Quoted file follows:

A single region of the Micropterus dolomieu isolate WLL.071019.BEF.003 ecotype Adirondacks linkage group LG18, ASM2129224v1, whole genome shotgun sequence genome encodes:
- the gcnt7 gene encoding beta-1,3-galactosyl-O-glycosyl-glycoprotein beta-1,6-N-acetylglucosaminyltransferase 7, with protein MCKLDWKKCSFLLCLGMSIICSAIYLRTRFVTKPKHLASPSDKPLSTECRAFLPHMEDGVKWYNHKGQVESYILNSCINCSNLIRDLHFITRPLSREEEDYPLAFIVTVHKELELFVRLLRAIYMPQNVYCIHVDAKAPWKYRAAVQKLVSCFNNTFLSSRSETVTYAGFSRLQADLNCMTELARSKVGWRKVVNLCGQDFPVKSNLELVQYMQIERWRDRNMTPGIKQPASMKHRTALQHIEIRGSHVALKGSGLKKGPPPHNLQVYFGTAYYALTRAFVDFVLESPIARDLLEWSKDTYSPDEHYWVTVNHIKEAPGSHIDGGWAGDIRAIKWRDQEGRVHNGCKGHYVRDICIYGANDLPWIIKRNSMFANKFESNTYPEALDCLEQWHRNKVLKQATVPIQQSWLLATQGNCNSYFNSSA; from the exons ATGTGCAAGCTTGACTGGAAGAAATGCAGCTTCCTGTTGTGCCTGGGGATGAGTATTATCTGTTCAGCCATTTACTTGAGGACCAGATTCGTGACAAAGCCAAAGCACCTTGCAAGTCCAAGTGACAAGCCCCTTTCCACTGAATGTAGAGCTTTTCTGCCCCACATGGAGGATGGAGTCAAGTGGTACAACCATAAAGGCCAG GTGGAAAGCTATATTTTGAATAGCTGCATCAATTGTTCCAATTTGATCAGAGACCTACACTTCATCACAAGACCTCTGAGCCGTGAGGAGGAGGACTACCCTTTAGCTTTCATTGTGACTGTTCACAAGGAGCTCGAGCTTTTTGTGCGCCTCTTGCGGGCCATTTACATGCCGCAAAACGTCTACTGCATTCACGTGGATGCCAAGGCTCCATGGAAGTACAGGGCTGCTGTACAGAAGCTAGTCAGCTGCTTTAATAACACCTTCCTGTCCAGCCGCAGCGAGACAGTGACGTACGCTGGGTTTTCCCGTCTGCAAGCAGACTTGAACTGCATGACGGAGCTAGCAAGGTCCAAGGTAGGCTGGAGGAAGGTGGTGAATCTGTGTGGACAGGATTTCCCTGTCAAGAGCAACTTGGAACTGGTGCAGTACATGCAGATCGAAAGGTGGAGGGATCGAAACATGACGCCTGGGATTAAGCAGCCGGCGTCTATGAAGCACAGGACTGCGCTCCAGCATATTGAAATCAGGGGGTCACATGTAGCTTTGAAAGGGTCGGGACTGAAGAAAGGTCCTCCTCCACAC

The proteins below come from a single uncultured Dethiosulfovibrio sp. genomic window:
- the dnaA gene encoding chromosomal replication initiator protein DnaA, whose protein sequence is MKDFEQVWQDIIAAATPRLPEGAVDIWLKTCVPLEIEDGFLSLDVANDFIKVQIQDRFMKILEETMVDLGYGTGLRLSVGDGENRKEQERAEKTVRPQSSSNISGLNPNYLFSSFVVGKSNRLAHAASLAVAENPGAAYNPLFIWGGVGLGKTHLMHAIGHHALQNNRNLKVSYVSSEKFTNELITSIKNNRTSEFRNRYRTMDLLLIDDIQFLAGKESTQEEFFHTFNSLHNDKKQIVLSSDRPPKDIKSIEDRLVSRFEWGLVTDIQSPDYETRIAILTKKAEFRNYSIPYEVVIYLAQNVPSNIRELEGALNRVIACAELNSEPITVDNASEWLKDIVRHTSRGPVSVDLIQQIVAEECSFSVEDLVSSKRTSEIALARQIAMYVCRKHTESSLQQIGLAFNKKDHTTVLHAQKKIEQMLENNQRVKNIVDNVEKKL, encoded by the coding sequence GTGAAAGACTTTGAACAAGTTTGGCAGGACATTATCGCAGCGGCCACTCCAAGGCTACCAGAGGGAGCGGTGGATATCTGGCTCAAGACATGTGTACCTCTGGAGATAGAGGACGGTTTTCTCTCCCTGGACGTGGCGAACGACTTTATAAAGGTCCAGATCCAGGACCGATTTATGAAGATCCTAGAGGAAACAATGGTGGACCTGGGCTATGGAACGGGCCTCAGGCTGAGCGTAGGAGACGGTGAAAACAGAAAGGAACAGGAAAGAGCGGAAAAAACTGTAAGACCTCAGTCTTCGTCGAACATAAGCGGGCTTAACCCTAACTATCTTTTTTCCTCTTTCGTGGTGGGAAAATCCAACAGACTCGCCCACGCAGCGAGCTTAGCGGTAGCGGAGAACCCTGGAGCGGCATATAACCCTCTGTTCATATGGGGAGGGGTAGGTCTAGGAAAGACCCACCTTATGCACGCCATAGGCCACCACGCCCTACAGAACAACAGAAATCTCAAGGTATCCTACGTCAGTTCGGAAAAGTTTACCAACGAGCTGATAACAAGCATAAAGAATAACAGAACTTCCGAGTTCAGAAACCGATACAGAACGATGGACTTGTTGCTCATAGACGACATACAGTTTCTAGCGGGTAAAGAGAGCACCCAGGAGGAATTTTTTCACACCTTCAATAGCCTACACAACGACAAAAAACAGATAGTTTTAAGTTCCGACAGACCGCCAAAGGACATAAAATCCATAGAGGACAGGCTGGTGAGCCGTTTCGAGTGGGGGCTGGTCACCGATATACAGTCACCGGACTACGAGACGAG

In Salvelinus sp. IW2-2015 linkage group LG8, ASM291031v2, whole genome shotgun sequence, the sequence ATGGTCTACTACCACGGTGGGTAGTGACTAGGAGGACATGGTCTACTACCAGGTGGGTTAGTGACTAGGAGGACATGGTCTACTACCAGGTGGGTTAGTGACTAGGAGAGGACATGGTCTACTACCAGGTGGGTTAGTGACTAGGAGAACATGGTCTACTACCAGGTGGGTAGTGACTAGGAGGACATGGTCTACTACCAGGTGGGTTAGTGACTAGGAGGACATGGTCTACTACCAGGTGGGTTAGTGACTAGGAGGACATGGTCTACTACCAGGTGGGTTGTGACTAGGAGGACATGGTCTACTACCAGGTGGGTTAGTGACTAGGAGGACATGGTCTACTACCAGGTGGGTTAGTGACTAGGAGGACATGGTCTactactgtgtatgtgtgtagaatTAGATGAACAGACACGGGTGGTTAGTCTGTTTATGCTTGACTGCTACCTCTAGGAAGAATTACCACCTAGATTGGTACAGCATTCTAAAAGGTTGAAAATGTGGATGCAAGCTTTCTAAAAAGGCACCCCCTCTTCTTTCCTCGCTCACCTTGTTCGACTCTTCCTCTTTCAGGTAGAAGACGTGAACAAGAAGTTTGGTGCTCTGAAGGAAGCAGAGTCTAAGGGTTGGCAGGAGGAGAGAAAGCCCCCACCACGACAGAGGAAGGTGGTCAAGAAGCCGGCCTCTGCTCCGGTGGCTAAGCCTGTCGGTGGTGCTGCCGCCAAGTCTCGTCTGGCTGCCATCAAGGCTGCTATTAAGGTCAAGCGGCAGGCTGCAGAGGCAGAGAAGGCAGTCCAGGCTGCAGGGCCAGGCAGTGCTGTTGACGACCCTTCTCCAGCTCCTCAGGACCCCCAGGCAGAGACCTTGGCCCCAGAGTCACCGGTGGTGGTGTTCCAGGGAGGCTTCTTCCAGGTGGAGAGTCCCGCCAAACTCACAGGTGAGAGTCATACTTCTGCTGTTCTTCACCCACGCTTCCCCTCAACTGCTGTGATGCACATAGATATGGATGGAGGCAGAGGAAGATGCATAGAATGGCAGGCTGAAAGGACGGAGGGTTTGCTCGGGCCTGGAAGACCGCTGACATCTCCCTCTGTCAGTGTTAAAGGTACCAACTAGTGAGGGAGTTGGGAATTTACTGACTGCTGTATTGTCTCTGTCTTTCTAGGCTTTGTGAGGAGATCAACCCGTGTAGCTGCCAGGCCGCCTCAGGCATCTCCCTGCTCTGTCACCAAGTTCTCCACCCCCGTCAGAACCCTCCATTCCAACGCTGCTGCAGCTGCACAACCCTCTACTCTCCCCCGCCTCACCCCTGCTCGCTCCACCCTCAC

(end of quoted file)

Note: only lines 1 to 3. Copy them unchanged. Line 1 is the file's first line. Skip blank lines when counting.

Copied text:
A single region of the Micropterus dolomieu isolate WLL.071019.BEF.003 ecotype Adirondacks linkage group LG18, ASM2129224v1, whole genome shotgun sequence genome encodes:
- the gcnt7 gene encoding beta-1,3-galactosyl-O-glycosyl-glycoprotein beta-1,6-N-acetylglucosaminyltransferase 7, with protein MCKLDWKKCSFLLCLGMSIICSAIYLRTRFVTKPKHLASPSDKPLSTECRAFLPHMEDGVKWYNHKGQVESYILNSCINCSNLIRDLHFITRPLSREEEDYPLAFIVTVHKELELFVRLLRAIYMPQNVYCIHVDAKAPWKYRAAVQKLVSCFNNTFLSSRSETVTYAGFSRLQADLNCMTELARSKVGWRKVVNLCGQDFPVKSNLELVQYMQIERWRDRNMTPGIKQPASMKHRTALQHIEIRGSHVALKGSGLKKGPPPHNLQVYFGTAYYALTRAFVDFVLESPIARDLLEWSKDTYSPDEHYWVTVNHIKEAPGSHIDGGWAGDIRAIKWRDQEGRVHNGCKGHYVRDICIYGANDLPWIIKRNSMFANKFESNTYPEALDCLEQWHRNKVLKQATVPIQQSWLLATQGNCNSYFNSSA; from the exons ATGTGCAAGCTTGACTGGAAGAAATGCAGCTTCCTGTTGTGCCTGGGGATGAGTATTATCTGTTCAGCCATTTACTTGAGGACCAGATTCGTGACAAAGCCAAAGCACCTTGCAAGTCCAAGTGACAAGCCCCTTTCCACTGAATGTAGAGCTTTTCTGCCCCACATGGAGGATGGAGTCAAGTGGTACAACCATAAAGGCCAG GTGGAAAGCTATATTTTGAATAGCTGCATCAATTGTTCCAATTTGATCAGAGACCTACACTTCATCACAAGACCTCTGAGCCGTGAGGAGGAGGACTACCCTTTAGCTTTCATTGTGACTGTTCACAAGGAGCTCGAGCTTTTTGTGCGCCTCTTGCGGGCCATTTACATGCCGCAAAACGTCTACTGCATTCACGTGGATGCCAAGGCTCCATGGAAGTACAGGGCTGCTGTACAGAAGCTAGTCAGCTGCTTTAATAACACCTTCCTGTCCAGCCGCAGCGAGACAGTGACGTACGCTGGGTTTTCCCGTCTGCAAGCAGACTTGAACTGCATGACGGAGCTAGCAAGGTCCAAGGTAGGCTGGAGGAAGGTGGTGAATCTGTGTGGACAGGATTTCCCTGTCAAGAGCAACTTGGAACTGGTGCAGTACATGCAGATCGAAAGGTGGAGGGATCGAAACATGACGCCTGGGATTAAGCAGCCGGCGTCTATGAAGCACAGGACTGCGCTCCAGCATATTGAAATCAGGGGGTCACATGTAGCTTTGAAAGGGTCGGGACTGAAGAAAGGTCCTCCTCCACAC

The proteins below come from a single uncultured Dethiosulfovibrio sp. genomic window: